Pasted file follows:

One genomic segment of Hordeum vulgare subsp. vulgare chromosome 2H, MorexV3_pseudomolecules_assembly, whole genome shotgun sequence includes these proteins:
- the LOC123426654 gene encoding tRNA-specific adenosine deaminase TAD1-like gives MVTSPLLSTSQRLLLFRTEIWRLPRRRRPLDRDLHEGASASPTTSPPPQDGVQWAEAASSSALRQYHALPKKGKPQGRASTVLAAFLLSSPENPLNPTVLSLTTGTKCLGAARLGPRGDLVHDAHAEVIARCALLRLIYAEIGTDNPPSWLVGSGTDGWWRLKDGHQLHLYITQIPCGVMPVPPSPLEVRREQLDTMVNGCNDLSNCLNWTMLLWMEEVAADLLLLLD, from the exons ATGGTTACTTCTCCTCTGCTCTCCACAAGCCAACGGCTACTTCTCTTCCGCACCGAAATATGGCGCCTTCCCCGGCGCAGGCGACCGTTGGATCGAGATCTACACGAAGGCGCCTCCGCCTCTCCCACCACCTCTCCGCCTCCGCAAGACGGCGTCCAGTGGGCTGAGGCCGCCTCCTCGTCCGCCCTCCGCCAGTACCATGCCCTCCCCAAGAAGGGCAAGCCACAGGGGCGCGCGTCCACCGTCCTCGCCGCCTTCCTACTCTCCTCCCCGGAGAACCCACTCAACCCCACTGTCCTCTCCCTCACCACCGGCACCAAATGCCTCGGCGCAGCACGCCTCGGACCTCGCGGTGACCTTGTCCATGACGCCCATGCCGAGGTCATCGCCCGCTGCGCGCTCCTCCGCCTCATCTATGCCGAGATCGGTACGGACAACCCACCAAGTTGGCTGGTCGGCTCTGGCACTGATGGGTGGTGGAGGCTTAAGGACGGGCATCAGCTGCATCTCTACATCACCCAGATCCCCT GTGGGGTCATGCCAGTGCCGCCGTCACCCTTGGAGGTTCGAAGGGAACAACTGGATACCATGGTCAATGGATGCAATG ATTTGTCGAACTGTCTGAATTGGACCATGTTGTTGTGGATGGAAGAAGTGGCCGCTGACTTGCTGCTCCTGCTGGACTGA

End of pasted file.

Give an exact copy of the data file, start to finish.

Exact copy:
One genomic segment of Hordeum vulgare subsp. vulgare chromosome 2H, MorexV3_pseudomolecules_assembly, whole genome shotgun sequence includes these proteins:
- the LOC123426654 gene encoding tRNA-specific adenosine deaminase TAD1-like gives MVTSPLLSTSQRLLLFRTEIWRLPRRRRPLDRDLHEGASASPTTSPPPQDGVQWAEAASSSALRQYHALPKKGKPQGRASTVLAAFLLSSPENPLNPTVLSLTTGTKCLGAARLGPRGDLVHDAHAEVIARCALLRLIYAEIGTDNPPSWLVGSGTDGWWRLKDGHQLHLYITQIPCGVMPVPPSPLEVRREQLDTMVNGCNDLSNCLNWTMLLWMEEVAADLLLLLD, from the exons ATGGTTACTTCTCCTCTGCTCTCCACAAGCCAACGGCTACTTCTCTTCCGCACCGAAATATGGCGCCTTCCCCGGCGCAGGCGACCGTTGGATCGAGATCTACACGAAGGCGCCTCCGCCTCTCCCACCACCTCTCCGCCTCCGCAAGACGGCGTCCAGTGGGCTGAGGCCGCCTCCTCGTCCGCCCTCCGCCAGTACCATGCCCTCCCCAAGAAGGGCAAGCCACAGGGGCGCGCGTCCACCGTCCTCGCCGCCTTCCTACTCTCCTCCCCGGAGAACCCACTCAACCCCACTGTCCTCTCCCTCACCACCGGCACCAAATGCCTCGGCGCAGCACGCCTCGGACCTCGCGGTGACCTTGTCCATGACGCCCATGCCGAGGTCATCGCCCGCTGCGCGCTCCTCCGCCTCATCTATGCCGAGATCGGTACGGACAACCCACCAAGTTGGCTGGTCGGCTCTGGCACTGATGGGTGGTGGAGGCTTAAGGACGGGCATCAGCTGCATCTCTACATCACCCAGATCCCCT GTGGGGTCATGCCAGTGCCGCCGTCACCCTTGGAGGTTCGAAGGGAACAACTGGATACCATGGTCAATGGATGCAATG ATTTGTCGAACTGTCTGAATTGGACCATGTTGTTGTGGATGGAAGAAGTGGCCGCTGACTTGCTGCTCCTGCTGGACTGA